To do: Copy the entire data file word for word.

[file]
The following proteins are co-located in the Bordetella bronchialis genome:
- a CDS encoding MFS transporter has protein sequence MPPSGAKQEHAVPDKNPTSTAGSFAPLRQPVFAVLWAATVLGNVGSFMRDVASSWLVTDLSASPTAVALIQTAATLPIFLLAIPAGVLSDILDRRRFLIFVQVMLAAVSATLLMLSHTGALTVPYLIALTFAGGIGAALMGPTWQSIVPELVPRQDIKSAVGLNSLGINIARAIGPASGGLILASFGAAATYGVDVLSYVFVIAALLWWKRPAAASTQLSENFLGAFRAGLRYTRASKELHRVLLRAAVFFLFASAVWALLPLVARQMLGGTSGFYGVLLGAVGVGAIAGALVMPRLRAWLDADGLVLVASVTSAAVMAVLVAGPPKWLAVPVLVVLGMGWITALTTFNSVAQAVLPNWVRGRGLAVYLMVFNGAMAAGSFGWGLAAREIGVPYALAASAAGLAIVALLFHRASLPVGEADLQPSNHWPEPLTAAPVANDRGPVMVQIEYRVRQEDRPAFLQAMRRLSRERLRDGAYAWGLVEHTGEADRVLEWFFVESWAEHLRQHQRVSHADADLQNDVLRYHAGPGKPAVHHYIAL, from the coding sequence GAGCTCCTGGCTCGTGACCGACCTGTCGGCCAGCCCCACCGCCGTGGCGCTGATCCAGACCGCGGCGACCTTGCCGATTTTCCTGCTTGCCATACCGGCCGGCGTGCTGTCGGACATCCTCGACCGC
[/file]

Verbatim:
The following proteins are co-located in the Bordetella bronchialis genome:
- a CDS encoding MFS transporter has protein sequence MPPSGAKQEHAVPDKNPTSTAGSFAPLRQPVFAVLWAATVLGNVGSFMRDVASSWLVTDLSASPTAVALIQTAATLPIFLLAIPAGVLSDILDRRRFLIFVQVMLAAVSATLLMLSHTGALTVPYLIALTFAGGIGAALMGPTWQSIVPELVPRQDIKSAVGLNSLGINIARAIGPASGGLILASFGAAATYGVDVLSYVFVIAALLWWKRPAAASTQLSENFLGAFRAGLRYTRASKELHRVLLRAAVFFLFASAVWALLPLVARQMLGGTSGFYGVLLGAVGVGAIAGALVMPRLRAWLDADGLVLVASVTSAAVMAVLVAGPPKWLAVPVLVVLGMGWITALTTFNSVAQAVLPNWVRGRGLAVYLMVFNGAMAAGSFGWGLAAREIGVPYALAASAAGLAIVALLFHRASLPVGEADLQPSNHWPEPLTAAPVANDRGPVMVQIEYRVRQEDRPAFLQAMRRLSRERLRDGAYAWGLVEHTGEADRVLEWFFVESWAEHLRQHQRVSHADADLQNDVLRYHAGPGKPAVHHYIAL, from the coding sequence GAGCTCCTGGCTCGTGACCGACCTGTCGGCCAGCCCCACCGCCGTGGCGCTGATCCAGACCGCGGCGACCTTGCCGATTTTCCTGCTTGCCATACCGGCCGGCGTGCTGTCGGACATCCTCGACCGC